Ser Português

People:Rui
Level:Advanced

Maria and José are a couple from Porto who traveled to Coimbra on a tour organized by the parish council. After a disappointing experience, will they be bold enough to complain to the mayor?

Comments:

  • Dear Rui and Joel,

    A suggestion = When listing vocabulary it would save me a job if you always stated the gender for each word. Then I wouldn’t have to look it up in my dictionary.

    Regards

    CG

  • Hello, i find this shorty difficult, so many bizarre expressions: “calas-te que nem um rato”? shouldn’t it be calas-te como um rato? And then this one nearly impossible to understand “a cama quentinha também me sabia bem? They were talking about having to wait for the latecomers to be able to eat and then why this expression about a warm bed? And then was José talking to the mayor in the bathroom? Really strange, no? Thanks for clarifying.

    • “Calas-te que nem um rato” is an expression that means keeping quiet/staying very silent. Your name makes me think you might be a French speaker – if that’s the case, you can compare this with the French expression “muet comme une carpe”. The comment about the warm bed can be hard to understand, indeed. What they intended to say was that the other people who arrived late probably stayed in bed longer, but that’s not an excuse, because José was also comfortable in bed and still showed up on time. José found the mayor in the bathroom, yes. They just happened to go at the same time. Also, “venho é passar fome” is correct. Another variant would be “venho mas é passar fome”. He meant that he thought they were going to sightsee and have lunch, but instead, they’re just starving there. Mas é = instead, in this specific context.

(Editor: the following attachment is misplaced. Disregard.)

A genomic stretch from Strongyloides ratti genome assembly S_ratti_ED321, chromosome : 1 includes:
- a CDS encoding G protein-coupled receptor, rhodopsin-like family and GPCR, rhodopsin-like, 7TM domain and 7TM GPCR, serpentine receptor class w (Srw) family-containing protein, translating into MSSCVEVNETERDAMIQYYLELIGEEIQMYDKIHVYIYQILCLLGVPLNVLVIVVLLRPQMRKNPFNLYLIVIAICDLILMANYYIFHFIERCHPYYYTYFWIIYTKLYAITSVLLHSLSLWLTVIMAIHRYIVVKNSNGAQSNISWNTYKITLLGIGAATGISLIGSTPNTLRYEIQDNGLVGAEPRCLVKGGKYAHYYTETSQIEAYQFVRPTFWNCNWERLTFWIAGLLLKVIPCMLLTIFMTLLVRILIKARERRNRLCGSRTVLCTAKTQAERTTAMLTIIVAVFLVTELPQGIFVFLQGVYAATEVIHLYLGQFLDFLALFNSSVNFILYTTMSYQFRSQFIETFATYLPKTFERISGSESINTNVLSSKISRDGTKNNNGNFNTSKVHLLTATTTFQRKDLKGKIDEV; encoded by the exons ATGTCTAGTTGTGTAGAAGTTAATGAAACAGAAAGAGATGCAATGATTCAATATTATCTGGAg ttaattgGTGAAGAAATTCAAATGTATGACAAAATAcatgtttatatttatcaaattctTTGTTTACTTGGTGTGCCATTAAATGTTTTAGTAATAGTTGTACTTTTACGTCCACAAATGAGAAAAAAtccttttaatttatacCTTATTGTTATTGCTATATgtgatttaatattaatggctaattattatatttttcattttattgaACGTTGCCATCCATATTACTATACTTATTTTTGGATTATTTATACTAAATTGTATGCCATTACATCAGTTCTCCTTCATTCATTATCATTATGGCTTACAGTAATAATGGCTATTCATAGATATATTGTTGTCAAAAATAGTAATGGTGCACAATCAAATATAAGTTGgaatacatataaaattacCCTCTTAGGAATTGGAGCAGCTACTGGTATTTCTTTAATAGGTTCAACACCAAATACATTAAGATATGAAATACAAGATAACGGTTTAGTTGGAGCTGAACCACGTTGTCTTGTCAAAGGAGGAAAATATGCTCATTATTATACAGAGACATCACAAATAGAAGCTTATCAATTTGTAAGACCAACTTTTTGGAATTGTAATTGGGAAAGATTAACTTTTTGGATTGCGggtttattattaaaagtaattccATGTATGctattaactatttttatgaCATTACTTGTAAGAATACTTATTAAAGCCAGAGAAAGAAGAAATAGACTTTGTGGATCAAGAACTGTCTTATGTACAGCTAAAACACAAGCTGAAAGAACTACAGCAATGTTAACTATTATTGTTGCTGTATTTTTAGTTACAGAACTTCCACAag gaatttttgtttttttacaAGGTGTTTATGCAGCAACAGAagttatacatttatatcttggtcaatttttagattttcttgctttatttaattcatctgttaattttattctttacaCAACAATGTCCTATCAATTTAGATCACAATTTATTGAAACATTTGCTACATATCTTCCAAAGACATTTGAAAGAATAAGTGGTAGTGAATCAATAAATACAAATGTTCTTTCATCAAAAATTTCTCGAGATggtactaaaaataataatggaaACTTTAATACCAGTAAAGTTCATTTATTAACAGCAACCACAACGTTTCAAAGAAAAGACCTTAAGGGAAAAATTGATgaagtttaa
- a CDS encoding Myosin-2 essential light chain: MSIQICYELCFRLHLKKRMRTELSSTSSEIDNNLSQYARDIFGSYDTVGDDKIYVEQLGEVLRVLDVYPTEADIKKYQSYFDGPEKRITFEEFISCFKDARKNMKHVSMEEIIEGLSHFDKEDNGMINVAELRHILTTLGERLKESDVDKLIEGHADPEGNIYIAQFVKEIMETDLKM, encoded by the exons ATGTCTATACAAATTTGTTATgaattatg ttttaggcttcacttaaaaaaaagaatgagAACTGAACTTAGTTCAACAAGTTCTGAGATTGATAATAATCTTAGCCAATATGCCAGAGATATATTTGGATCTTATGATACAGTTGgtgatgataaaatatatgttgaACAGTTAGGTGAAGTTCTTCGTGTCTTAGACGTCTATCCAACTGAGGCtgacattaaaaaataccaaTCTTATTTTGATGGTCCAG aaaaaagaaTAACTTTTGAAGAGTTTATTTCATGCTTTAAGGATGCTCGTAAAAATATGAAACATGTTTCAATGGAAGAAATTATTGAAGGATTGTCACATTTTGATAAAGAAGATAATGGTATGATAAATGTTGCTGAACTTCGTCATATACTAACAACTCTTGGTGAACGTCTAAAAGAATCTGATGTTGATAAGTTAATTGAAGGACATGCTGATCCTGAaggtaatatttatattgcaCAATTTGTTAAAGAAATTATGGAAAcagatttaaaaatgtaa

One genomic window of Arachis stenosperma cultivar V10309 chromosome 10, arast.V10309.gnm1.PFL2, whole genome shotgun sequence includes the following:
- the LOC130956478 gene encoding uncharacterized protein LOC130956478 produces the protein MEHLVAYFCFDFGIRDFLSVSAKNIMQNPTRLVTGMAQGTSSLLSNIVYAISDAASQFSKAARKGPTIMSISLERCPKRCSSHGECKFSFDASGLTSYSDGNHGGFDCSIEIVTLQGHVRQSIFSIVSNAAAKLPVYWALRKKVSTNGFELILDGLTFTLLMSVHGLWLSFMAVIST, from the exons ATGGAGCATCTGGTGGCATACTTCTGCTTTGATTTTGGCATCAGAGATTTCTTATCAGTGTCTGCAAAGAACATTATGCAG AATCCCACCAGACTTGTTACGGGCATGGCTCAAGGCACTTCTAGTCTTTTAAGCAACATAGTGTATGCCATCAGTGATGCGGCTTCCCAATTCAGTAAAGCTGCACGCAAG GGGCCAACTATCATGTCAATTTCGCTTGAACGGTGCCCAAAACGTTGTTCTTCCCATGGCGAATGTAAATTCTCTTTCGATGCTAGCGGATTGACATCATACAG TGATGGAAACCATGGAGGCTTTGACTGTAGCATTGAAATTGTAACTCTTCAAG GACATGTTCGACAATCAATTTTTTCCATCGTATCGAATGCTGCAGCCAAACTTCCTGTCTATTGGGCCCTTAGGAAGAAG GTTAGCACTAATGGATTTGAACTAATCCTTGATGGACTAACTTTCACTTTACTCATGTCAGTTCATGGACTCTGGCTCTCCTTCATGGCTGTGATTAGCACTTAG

• I forgot to mention this one: “Pensava que vinha passear e venho é passar fome” Shouldn’t it be “e venho a passar fome”? Thanks

    • Thank you so much for your answer. I’m indeed French and always translate portuguese into french since i feel the language structure of each is in most cases closer than to english. But this shorty is really very difficult with so many colloquial expressions. Portuguese is quite complex. Thanks again

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